Thoughts on Dynasty Warriors 9: The Blue Dragon
In order to understand what Dynasty Warriors is really trying to tell us, let’s first get back to basics. Why is a video game series adapting the history of the Three Kingdoms, and Romance of the Three Kingdoms in particular, called musō (“unrivaled”) in the first place, and why would this be the game to pioneer “1 vs. 1000” combat mechanic it is so (in)famous for?
The mascot character for Dynasty Warriors has always been Zhao Yun, and I do not believe this is either accidental or arbitrary. Zhao Yun is known as one of the Five Tiger Generals, who were famed as the most loyal and revered generals of Shu. It is Shu’s emperor, Liu Bei, who is generally considered to be the actual protagonist of Romance of the Three Kingdoms (if you had to pick one) at it’s his exploits and deeds that are depicted in the most positive and sympathetic light. However while Liu Bei is certainly not a supporting character in Dynasty Warriors (especially if you choose to play as him), it’s Zhao Yun who appears on the box art of all the mainline entries and who is oftentimes used as the series’ representative in crossover works and publicity materials. He is also tacitly implied to be the default player character.
Zhao Yun’s feats are sometimes seen to have been exaggerated, but again, Romance of the Three Kingdoms *is* historical fiction. We have to think of the book as being kind of like the Robin Hood tales, except very much older. In Romance of the Three Kingdoms and other Chinese folklore, Zhao Yun is depicted as a warrior of unmatched strength, but also boundless humility and loyalty who never boasted of his achievements, did not seek out conflict and refused to draw attention to himself: The epitome of the perfect martial artist who never started a fight, but would always finish one swiftly and decisively if he was threatened or saw someone come to harm.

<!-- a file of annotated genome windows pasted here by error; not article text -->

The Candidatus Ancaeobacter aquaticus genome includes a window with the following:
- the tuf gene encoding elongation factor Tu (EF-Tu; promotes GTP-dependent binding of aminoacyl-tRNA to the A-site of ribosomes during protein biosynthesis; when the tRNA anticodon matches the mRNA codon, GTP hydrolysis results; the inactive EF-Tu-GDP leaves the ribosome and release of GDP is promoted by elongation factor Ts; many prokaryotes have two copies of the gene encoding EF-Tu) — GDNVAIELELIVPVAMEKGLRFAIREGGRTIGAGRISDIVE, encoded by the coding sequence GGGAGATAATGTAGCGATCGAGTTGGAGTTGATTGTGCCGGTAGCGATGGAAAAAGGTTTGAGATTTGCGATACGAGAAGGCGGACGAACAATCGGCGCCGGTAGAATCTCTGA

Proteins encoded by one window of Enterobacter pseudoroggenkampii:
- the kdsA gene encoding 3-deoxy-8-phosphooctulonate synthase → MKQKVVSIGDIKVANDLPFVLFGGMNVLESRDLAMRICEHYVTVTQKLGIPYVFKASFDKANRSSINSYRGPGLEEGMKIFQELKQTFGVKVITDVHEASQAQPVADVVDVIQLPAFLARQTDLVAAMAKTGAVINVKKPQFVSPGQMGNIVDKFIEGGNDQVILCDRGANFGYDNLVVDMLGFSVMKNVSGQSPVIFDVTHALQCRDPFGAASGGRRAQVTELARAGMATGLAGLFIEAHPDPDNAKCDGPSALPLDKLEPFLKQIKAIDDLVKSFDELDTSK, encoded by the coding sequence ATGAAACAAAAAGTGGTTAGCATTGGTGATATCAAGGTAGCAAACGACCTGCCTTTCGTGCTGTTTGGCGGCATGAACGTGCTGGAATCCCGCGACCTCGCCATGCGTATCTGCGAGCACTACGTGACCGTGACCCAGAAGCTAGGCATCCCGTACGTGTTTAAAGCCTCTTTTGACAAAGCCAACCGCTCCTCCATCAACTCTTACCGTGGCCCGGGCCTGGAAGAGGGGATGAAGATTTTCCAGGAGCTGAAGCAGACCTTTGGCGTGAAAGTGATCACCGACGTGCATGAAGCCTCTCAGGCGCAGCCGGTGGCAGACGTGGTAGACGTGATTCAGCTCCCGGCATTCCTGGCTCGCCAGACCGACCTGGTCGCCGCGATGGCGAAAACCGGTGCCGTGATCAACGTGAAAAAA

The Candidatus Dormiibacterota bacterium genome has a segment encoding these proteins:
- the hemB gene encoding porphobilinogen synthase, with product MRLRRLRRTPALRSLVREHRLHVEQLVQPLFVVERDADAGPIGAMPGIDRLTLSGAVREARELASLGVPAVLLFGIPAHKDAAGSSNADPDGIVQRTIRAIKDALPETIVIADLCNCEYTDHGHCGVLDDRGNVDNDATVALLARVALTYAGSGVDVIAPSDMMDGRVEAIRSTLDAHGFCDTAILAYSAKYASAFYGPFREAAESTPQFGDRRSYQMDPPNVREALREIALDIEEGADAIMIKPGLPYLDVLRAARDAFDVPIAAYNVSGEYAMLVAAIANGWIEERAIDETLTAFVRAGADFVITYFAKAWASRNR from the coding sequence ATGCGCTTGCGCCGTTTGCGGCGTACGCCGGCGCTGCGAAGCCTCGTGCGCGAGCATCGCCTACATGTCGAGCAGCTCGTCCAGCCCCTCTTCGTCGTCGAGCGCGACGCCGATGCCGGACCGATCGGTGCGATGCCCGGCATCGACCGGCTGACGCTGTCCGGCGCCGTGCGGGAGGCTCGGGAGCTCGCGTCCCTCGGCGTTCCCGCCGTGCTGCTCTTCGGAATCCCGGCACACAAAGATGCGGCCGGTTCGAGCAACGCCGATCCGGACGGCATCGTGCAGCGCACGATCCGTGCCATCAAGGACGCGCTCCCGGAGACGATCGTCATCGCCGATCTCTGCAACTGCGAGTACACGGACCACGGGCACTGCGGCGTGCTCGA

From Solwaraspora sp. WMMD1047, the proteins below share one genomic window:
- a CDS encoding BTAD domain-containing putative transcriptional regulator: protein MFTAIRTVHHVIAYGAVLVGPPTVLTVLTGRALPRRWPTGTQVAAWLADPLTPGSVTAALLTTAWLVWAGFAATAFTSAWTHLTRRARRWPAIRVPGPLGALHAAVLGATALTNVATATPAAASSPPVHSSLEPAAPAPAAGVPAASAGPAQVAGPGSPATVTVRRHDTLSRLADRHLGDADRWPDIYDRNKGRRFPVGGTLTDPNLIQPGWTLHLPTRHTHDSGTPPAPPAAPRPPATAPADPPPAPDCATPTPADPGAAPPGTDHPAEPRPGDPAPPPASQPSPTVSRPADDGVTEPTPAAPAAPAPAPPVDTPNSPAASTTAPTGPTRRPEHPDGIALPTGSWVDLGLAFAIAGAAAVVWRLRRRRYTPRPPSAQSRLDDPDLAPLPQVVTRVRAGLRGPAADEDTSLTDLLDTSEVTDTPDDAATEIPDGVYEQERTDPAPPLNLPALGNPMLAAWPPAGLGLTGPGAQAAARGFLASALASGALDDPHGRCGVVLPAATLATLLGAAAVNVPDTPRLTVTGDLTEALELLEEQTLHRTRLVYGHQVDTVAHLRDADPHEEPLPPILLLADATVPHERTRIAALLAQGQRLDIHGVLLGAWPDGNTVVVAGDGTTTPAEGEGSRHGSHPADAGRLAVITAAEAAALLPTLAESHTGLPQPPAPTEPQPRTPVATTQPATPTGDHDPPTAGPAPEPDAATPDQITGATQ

Historically Zhao Yun was known as an uncompromisingly just, loyal and honourable man who was driven by a desire to bring peace to the common people, and the stories emphasize this part of his character to a great extent. Dynasty Warriors shows this as being the ideal he sees in Liu Bei and the reason he is drawn to serve under him. The game even assigns as his signature weapon the Dragon Spear, an unpretentious implement dating back to the Paleolithic era whose beauty is in its elegance and simplicity (indeed, it’s for these very reasons spears have long been favoured by warriors the world over in place of bulkier swords, including by the Vikings, whom pop culture has made almost synonymous with gigantic swords) and also references his auspicious Dragon associations and motifs (his style name even literally means “Little Dragon”). After his death, Wei Yan remembered Zhao Yun as “A gentle, affectionate, wise, miraculous being who called the land to order” and that “With him, neither accidents or disasters could disturb the peaceful balance he created.…